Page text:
WHAT WE THINK
September 13, 2002 | Page 3
THE TRAIN is leaving the station, so get on board. Or else. That's the message that George W. Bush will deliver to the world's governments in his planned speech at the United Nations (UN) on September 12. The wording will be different.
In the days leading up to September 11, the White House launched a sweeping propaganda offensive in defense of its war drive on Iraq. There was Dick Cheney and other officials, of course, saturating the airwaves with the absurd claim that Saddam Hussein is close to obtaining nuclear weapons.
But the main thrust of the operation was to show that Bush's gang is willing to ask for support for its war plans--from Congress or allied governments around the world.
They'll ask. But there will only be one option. As an administration official told Britain's Guardian, "The UN has to decide--it's either part of the problem, or it's part of the solution."
Incredibly, Bush's pledge to ask Congress for authorization for a war--and the deal struck with lapdog British Prime Minister Tony Blair to allow Britain to round up international support by giving the UN "one last chance"--was seen by some commentators as evidence that the administration was backing down from its "go-it-alone" strategy.
No one should be fooled. Whatever rhetoric Bush uses at the UN this week about acting together will be a cover--for his administration's determination to wield U.S. military power more aggressively than ever before.
As antiwar and progressive author Michael Parenti told the International Socialist Review, "While the rest of us, you and I, saw September 11 as a horrible, horrible tragedy, [the White House] saw it as a golden opportunity."
Led by Cheney and Defense Secretary Donald Rumsfeld, military hard-liners who were considered crackpots a few years ago now dominate the administration, and they've seized on September 11 as the excuse for trying to usher in a new era in U.S. policy.
The U.S. is already the world's overwhelming military superpower. But the hawks want Washington to use this power--on a much wider scale and according to a new set of rules. Their argument is that the U.S. is way ahead, but that it will only maintain its edge by showing its willingness to take military action against even the appearance of a future threat.
This is why talk of a "pre-emptive" war against Iraq is all the rage in Washington--with Rumsfeld declaring that the U.S. doesn't need to show evidence of the existence of "weapons of mass destruction" in Iraq since the "absence of evidence is not the evidence of absence."
Out the window are some of the basic ways that the U.S. government has conducted foreign policy--from consideration of the instability unleashed when the U.S. takes military action, to the efforts to give a legitimate cloak to intervention with the agreement of international institutions like the UN, or at least Washington's main allies in Europe and Japan.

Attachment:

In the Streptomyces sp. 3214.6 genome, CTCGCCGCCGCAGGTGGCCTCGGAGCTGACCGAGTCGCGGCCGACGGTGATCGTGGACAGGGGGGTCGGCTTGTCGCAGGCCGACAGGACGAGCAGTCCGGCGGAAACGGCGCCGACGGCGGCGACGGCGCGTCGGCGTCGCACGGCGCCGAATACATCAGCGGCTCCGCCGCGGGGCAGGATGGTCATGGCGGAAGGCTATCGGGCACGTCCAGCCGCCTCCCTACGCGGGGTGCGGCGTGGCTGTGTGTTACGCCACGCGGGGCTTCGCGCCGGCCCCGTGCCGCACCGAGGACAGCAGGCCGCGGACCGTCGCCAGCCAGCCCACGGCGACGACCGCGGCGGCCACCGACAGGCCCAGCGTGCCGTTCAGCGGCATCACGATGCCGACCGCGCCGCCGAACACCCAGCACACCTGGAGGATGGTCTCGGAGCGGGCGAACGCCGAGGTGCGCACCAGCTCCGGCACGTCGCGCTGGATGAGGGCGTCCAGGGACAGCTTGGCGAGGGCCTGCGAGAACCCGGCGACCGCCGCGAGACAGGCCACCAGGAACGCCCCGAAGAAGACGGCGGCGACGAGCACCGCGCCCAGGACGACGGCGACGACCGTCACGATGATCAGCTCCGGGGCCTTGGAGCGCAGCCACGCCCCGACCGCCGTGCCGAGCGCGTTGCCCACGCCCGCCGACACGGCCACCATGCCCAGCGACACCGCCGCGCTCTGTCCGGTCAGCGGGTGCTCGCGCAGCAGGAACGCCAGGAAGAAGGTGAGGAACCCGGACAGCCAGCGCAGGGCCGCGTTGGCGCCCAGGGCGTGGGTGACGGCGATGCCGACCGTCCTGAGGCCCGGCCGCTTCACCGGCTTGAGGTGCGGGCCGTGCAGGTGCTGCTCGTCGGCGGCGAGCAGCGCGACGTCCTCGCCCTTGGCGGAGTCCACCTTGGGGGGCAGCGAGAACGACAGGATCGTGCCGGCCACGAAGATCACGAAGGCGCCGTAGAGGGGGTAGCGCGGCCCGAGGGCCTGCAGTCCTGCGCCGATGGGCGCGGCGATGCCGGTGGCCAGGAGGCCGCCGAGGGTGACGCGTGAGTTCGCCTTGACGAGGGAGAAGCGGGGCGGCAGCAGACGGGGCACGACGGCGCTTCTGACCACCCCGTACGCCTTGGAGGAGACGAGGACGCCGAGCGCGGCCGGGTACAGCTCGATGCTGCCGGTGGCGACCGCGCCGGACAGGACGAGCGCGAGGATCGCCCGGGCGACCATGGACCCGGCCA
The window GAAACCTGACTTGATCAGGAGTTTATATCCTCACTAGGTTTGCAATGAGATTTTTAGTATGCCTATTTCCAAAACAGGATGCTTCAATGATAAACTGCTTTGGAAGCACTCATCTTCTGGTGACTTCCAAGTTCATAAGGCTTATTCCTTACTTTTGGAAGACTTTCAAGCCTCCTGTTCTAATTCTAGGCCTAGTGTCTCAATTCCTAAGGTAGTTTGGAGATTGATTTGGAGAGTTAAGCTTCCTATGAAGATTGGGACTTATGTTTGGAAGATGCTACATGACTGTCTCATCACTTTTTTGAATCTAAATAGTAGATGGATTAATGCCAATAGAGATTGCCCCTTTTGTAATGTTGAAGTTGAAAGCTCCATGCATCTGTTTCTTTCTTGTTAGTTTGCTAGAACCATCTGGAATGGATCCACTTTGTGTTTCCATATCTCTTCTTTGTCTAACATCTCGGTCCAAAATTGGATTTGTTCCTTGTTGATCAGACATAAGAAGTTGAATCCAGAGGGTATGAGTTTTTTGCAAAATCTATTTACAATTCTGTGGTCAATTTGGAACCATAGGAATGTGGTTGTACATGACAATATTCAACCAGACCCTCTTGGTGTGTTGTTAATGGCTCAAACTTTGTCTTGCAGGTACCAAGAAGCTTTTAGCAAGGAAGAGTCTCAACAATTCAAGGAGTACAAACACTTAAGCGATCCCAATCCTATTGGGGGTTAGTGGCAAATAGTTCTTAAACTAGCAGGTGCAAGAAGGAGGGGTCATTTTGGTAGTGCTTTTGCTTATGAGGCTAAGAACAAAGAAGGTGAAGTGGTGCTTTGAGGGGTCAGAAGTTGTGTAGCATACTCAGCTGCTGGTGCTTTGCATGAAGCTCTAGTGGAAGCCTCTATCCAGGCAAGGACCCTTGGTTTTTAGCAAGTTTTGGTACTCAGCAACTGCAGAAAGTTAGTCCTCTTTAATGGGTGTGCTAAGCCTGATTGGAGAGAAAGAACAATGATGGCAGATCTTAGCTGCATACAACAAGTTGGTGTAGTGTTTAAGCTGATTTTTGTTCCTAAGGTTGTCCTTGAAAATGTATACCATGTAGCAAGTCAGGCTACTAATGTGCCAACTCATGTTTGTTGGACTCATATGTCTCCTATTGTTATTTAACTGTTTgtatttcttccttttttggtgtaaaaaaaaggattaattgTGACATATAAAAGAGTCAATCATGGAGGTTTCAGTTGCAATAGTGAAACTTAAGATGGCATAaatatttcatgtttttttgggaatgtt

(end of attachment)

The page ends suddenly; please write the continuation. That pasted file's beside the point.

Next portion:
The Cheney-Rumsfeld gang want to head off any challenge to U.S. power for decades to come--from "rogue states" and allies alike--no matter what the cost. Yet this attempt to usher in a new era of U.S. hyper-power will create explosive conflicts.
For one thing, the U.S. would have to shoulder a huge financial burden at a time when the American economy is suffering through severe problems--which can only mean making working people pay for the war. More importantly, every arrogant step taken by the U.S. military only sows more anger and desperation around the world--which won't be contained forever by brute force.
Leading voices within the Washington establishment recognize the risks. That's the crux of the debate about Bush's war drive that broke into the open among leading figures like former National Security Adviser Brent Scowcroft.
But the debate is extremely narrow--a disagreement between friends over tactics. The establishment voices that criticize the White House today will be on board when Washington goes to war on Iraq.
Far more important than the debate at the top are the growing doubts about the war drive among ordinary people. Every poll coming into September has shown a decline in support for any military action against Iraq--and outright opposition among a majority if the U.S. doesn't have the support of the UN or European governments.
This is why Bush met with Blair last week and why he'll appeal to the "international community" in his UN speech--to make it seem like the U.S. is seeking approval for its war. But behind this curtain of rhetoric will be the iron fist of U.S. military power.
Washington wants a war on Iraq, and it will go to any length to get one. But it won't go unopposed. More and more people question Bush's war drive--and are prepared to do something about it. On college campuses especially, antiwar activists have found a new audience.
The need to build antiwar groups is urgent. But this will require taking up the political questions of the war. Washington wants to use the war on Iraq to demonstrate that the U.S. is the world's super-cop--and no resolution from the UN will change that.
Washington's war makers arrogantly claim the right to determine the fate of people around the globe--to decide which regimes stand, and which ones fall--no matter what the human cost. It's time to step up the fight against the Bush war machine.